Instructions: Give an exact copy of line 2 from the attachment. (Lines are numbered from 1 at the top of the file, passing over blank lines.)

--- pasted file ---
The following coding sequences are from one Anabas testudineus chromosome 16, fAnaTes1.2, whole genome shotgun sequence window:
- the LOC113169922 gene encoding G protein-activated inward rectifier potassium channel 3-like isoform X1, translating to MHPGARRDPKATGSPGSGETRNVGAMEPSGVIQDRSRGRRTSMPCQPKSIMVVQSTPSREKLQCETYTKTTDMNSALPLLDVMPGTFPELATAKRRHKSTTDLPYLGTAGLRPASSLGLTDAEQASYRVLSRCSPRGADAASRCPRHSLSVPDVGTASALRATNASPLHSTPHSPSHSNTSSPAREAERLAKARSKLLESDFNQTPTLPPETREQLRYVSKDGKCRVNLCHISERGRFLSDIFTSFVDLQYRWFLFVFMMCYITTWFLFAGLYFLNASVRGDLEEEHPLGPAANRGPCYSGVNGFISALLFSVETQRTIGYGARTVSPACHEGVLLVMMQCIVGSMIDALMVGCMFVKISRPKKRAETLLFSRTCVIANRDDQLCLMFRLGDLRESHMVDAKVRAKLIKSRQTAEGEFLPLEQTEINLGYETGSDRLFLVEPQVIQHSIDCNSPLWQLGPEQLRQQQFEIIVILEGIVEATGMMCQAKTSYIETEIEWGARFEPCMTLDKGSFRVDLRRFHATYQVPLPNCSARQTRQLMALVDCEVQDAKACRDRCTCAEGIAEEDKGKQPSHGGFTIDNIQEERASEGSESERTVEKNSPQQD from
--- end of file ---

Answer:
- the LOC113169922 gene encoding G protein-activated inward rectifier potassium channel 3-like isoform X1, translating to MHPGARRDPKATGSPGSGETRNVGAMEPSGVIQDRSRGRRTSMPCQPKSIMVVQSTPSREKLQCETYTKTTDMNSALPLLDVMPGTFPELATAKRRHKSTTDLPYLGTAGLRPASSLGLTDAEQASYRVLSRCSPRGADAASRCPRHSLSVPDVGTASALRATNASPLHSTPHSPSHSNTSSPAREAERLAKARSKLLESDFNQTPTLPPETREQLRYVSKDGKCRVNLCHISERGRFLSDIFTSFVDLQYRWFLFVFMMCYITTWFLFAGLYFLNASVRGDLEEEHPLGPAANRGPCYSGVNGFISALLFSVETQRTIGYGARTVSPACHEGVLLVMMQCIVGSMIDALMVGCMFVKISRPKKRAETLLFSRTCVIANRDDQLCLMFRLGDLRESHMVDAKVRAKLIKSRQTAEGEFLPLEQTEINLGYETGSDRLFLVEPQVIQHSIDCNSPLWQLGPEQLRQQQFEIIVILEGIVEATGMMCQAKTSYIETEIEWGARFEPCMTLDKGSFRVDLRRFHATYQVPLPNCSARQTRQLMALVDCEVQDAKACRDRCTCAEGIAEEDKGKQPSHGGFTIDNIQEERASEGSESERTVEKNSPQQD from